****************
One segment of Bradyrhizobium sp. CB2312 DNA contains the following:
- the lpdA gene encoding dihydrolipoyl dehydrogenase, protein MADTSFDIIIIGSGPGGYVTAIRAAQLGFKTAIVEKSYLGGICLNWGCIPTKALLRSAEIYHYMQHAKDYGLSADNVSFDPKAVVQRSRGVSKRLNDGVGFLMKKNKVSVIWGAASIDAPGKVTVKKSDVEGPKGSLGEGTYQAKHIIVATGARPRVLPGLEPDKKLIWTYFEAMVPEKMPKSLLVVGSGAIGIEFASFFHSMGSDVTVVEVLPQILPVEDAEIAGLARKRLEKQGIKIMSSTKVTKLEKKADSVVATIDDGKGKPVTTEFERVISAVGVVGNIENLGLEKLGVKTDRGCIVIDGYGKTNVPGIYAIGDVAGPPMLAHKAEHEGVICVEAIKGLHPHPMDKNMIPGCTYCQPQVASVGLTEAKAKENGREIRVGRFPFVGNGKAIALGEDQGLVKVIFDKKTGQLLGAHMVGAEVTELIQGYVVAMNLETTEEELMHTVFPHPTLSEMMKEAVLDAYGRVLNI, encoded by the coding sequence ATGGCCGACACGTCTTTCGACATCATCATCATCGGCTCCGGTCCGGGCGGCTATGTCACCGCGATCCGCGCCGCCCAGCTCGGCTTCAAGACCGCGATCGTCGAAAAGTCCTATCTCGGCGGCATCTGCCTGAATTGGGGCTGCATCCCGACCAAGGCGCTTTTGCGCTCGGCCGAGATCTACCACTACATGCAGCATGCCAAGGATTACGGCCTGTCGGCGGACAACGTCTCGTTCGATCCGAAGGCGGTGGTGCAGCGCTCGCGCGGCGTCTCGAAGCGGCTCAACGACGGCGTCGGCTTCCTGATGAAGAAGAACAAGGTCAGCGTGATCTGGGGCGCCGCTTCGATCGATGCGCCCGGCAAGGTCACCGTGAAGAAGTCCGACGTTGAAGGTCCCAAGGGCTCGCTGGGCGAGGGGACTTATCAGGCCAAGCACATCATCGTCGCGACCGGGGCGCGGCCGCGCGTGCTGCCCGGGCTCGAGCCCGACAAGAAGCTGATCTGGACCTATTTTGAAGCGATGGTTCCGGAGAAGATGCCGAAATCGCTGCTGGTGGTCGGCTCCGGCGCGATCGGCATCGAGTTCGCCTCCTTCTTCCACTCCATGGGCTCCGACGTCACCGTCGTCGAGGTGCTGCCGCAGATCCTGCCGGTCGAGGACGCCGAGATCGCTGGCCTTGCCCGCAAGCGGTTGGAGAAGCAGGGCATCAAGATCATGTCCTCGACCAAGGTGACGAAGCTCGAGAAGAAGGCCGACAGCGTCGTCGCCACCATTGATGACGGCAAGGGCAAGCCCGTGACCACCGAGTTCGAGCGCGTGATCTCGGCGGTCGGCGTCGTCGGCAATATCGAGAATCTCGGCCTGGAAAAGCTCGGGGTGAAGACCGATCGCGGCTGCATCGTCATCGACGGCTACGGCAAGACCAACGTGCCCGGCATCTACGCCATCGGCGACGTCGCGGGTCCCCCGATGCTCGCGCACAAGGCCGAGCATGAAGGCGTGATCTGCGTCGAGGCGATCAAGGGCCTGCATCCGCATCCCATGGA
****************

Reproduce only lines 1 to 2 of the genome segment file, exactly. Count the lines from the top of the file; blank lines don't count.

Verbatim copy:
One segment of Bradyrhizobium sp. CB2312 DNA contains the following:
- the lpdA gene encoding dihydrolipoyl dehydrogenase, protein MADTSFDIIIIGSGPGGYVTAIRAAQLGFKTAIVEKSYLGGICLNWGCIPTKALLRSAEIYHYMQHAKDYGLSADNVSFDPKAVVQRSRGVSKRLNDGVGFLMKKNKVSVIWGAASIDAPGKVTVKKSDVEGPKGSLGEGTYQAKHIIVATGARPRVLPGLEPDKKLIWTYFEAMVPEKMPKSLLVVGSGAIGIEFASFFHSMGSDVTVVEVLPQILPVEDAEIAGLARKRLEKQGIKIMSSTKVTKLEKKADSVVATIDDGKGKPVTTEFERVISAVGVVGNIENLGLEKLGVKTDRGCIVIDGYGKTNVPGIYAIGDVAGPPMLAHKAEHEGVICVEAIKGLHPHPMDKNMIPGCTYCQPQVASVGLTEAKAKENGREIRVGRFPFVGNGKAIALGEDQGLVKVIFDKKTGQLLGAHMVGAEVTELIQGYVVAMNLETTEEELMHTVFPHPTLSEMMKEAVLDAYGRVLNI, encoded by the coding sequence ATGGCCGACACGTCTTTCGACATCATCATCATCGGCTCCGGTCCGGGCGGCTATGTCACCGCGATCCGCGCCGCCCAGCTCGGCTTCAAGACCGCGATCGTCGAAAAGTCCTATCTCGGCGGCATCTGCCTGAATTGGGGCTGCATCCCGACCAAGGCGCTTTTGCGCTCGGCCGAGATCTACCACTACATGCAGCATGCCAAGGATTACGGCCTGTCGGCGGACAACGTCTCGTTCGATCCGAAGGCGGTGGTGCAGCGCTCGCGCGGCGTCTCGAAGCGGCTCAACGACGGCGTCGGCTTCCTGATGAAGAAGAACAAGGTCAGCGTGATCTGGGGCGCCGCTTCGATCGATGCGCCCGGCAAGGTCACCGTGAAGAAGTCCGACGTTGAAGGTCCCAAGGGCTCGCTGGGCGAGGGGACTTATCAGGCCAAGCACATCATCGTCGCGACCGGGGCGCGGCCGCGCGTGCTGCCCGGGCTCGAGCCCGACAAGAAGCTGATCTGGACCTATTTTGAAGCGATGGTTCCGGAGAAGATGCCGAAATCGCTGCTGGTGGTCGGCTCCGGCGCGATCGGCATCGAGTTCGCCTCCTTCTTCCACTCCATGGGCTCCGACGTCACCGTCGTCGAGGTGCTGCCGCAGATCCTGCCGGTCGAGGACGCCGAGATCGCTGGCCTTGCCCGCAAGCGGTTGGAGAAGCAGGGCATCAAGATCATGTCCTCGACCAAGGTGACGAAGCTCGAGAAGAAGGCCGACAGCGTCGTCGCCACCATTGATGACGGCAAGGGCAAGCCCGTGACCACCGAGTTCGAGCGCGTGATCTCGGCGGTCGGCGTCGTCGGCAATATCGAGAATCTCGGCCTGGAAAAGCTCGGGGTGAAGACCGATCGCGGCTGCATCGTCATCGACGGCTACGGCAAGACCAACGTGCCCGGCATCTACGCCATCGGCGACGTCGCGGGTCCCCCGATGCTCGCGCACAAGGCCGAGCATGAAGGCGTGATCTGCGTCGAGGCGATCAAGGGCCTGCATCCGCATCCCATGGA